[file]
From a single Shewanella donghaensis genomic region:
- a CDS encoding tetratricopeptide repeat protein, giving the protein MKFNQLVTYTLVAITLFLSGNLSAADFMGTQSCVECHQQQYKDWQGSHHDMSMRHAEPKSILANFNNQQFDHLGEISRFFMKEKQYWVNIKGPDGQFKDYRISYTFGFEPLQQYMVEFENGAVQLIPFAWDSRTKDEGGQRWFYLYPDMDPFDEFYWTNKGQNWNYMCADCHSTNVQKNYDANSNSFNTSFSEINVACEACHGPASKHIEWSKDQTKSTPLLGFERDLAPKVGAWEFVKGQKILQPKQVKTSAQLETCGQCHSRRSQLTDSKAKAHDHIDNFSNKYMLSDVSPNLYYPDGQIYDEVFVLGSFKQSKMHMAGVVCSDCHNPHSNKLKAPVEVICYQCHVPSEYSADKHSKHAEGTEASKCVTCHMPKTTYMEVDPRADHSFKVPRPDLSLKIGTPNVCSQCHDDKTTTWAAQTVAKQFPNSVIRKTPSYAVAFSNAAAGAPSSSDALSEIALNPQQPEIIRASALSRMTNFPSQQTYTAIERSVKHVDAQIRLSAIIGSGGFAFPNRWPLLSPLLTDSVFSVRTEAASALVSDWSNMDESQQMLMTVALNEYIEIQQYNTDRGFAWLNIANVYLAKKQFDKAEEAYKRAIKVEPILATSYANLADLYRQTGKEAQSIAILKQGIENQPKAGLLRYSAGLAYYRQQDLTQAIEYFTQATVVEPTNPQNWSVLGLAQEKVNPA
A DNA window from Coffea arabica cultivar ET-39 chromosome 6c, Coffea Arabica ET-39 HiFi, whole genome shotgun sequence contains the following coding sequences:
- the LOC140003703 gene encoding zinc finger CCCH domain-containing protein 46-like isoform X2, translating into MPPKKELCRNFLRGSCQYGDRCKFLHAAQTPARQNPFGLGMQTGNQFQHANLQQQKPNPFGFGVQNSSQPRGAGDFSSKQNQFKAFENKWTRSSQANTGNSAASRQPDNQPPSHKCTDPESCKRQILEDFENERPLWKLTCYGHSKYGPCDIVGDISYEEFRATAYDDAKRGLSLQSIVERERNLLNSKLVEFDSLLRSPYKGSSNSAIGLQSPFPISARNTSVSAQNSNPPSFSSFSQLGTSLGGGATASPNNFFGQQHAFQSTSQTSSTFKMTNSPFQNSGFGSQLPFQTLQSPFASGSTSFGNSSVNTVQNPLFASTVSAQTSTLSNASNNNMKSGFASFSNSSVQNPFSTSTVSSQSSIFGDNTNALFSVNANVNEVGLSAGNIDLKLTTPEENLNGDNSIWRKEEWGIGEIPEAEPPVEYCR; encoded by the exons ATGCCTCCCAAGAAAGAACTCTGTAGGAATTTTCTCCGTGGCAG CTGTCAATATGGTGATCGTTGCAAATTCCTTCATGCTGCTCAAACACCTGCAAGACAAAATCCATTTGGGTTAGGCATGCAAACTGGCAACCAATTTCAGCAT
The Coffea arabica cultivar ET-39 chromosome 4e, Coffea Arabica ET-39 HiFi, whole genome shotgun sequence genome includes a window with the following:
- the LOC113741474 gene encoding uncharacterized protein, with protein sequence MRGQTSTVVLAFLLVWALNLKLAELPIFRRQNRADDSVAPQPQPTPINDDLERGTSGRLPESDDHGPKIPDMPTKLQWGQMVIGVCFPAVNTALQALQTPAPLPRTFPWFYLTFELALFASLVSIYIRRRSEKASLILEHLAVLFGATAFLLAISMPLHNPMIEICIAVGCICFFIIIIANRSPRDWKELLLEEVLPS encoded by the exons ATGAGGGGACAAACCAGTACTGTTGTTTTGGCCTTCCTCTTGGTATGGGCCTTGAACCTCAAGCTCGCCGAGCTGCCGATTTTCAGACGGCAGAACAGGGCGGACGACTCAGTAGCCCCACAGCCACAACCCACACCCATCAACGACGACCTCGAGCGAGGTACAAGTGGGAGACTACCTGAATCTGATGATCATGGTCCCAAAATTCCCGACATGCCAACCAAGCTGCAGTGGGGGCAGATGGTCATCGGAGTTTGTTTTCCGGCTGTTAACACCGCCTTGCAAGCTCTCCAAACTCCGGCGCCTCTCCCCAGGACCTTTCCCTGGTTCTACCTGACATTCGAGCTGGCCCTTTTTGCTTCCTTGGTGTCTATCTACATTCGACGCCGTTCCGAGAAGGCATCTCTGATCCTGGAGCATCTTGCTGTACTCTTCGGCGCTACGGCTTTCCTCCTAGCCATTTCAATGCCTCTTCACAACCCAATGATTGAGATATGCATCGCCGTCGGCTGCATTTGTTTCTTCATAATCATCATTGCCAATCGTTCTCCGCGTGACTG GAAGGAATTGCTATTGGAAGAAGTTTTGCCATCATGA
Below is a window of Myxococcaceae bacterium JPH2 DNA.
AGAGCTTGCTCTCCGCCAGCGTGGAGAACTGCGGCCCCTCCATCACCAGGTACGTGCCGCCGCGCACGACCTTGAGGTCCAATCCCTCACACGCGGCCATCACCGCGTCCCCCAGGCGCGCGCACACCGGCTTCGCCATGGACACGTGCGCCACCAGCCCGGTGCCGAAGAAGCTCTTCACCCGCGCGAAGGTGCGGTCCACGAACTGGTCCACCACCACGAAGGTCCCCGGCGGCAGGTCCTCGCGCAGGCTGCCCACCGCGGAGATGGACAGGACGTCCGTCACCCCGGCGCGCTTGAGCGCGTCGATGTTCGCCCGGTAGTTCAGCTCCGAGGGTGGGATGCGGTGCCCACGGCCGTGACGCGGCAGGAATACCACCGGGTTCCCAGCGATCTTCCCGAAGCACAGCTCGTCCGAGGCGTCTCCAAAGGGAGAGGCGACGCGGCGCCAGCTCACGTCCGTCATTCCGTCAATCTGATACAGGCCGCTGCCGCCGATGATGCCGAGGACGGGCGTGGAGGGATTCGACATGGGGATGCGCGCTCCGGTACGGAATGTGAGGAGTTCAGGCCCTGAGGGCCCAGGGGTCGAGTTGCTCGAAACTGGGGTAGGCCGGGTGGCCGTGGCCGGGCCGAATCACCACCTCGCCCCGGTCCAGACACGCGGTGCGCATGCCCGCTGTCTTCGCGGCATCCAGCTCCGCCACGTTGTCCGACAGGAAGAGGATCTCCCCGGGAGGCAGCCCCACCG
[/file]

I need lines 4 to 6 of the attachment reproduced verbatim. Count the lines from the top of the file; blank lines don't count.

- the LOC140003703 gene encoding zinc finger CCCH domain-containing protein 46-like isoform X2, translating into MPPKKELCRNFLRGSCQYGDRCKFLHAAQTPARQNPFGLGMQTGNQFQHANLQQQKPNPFGFGVQNSSQPRGAGDFSSKQNQFKAFENKWTRSSQANTGNSAASRQPDNQPPSHKCTDPESCKRQILEDFENERPLWKLTCYGHSKYGPCDIVGDISYEEFRATAYDDAKRGLSLQSIVERERNLLNSKLVEFDSLLRSPYKGSSNSAIGLQSPFPISARNTSVSAQNSNPPSFSSFSQLGTSLGGGATASPNNFFGQQHAFQSTSQTSSTFKMTNSPFQNSGFGSQLPFQTLQSPFASGSTSFGNSSVNTVQNPLFASTVSAQTSTLSNASNNNMKSGFASFSNSSVQNPFSTSTVSSQSSIFGDNTNALFSVNANVNEVGLSAGNIDLKLTTPEENLNGDNSIWRKEEWGIGEIPEAEPPVEYCR; encoded by the exons ATGCCTCCCAAGAAAGAACTCTGTAGGAATTTTCTCCGTGGCAG CTGTCAATATGGTGATCGTTGCAAATTCCTTCATGCTGCTCAAACACCTGCAAGACAAAATCCATTTGGGTTAGGCATGCAAACTGGCAACCAATTTCAGCAT
The Coffea arabica cultivar ET-39 chromosome 4e, Coffea Arabica ET-39 HiFi, whole genome shotgun sequence genome includes a window with the following:
- the LOC113741474 gene encoding uncharacterized protein, with protein sequence MRGQTSTVVLAFLLVWALNLKLAELPIFRRQNRADDSVAPQPQPTPINDDLERGTSGRLPESDDHGPKIPDMPTKLQWGQMVIGVCFPAVNTALQALQTPAPLPRTFPWFYLTFELALFASLVSIYIRRRSEKASLILEHLAVLFGATAFLLAISMPLHNPMIEICIAVGCICFFIIIIANRSPRDWKELLLEEVLPS encoded by the exons ATGAGGGGACAAACCAGTACTGTTGTTTTGGCCTTCCTCTTGGTATGGGCCTTGAACCTCAAGCTCGCCGAGCTGCCGATTTTCAGACGGCAGAACAGGGCGGACGACTCAGTAGCCCCACAGCCACAACCCACACCCATCAACGACGACCTCGAGCGAGGTACAAGTGGGAGACTACCTGAATCTGATGATCATGGTCCCAAAATTCCCGACATGCCAACCAAGCTGCAGTGGGGGCAGATGGTCATCGGAGTTTGTTTTCCGGCTGTTAACACCGCCTTGCAAGCTCTCCAAACTCCGGCGCCTCTCCCCAGGACCTTTCCCTGGTTCTACCTGACATTCGAGCTGGCCCTTTTTGCTTCCTTGGTGTCTATCTACATTCGACGCCGTTCCGAGAAGGCATCTCTGATCCTGGAGCATCTTGCTGTACTCTTCGGCGCTACGGCTTTCCTCCTAGCCATTTCAATGCCTCTTCACAACCCAATGATTGAGATATGCATCGCCGTCGGCTGCATTTGTTTCTTCATAATCATCATTGCCAATCGTTCTCCGCGTGACTG GAAGGAATTGCTATTGGAAGAAGTTTTGCCATCATGA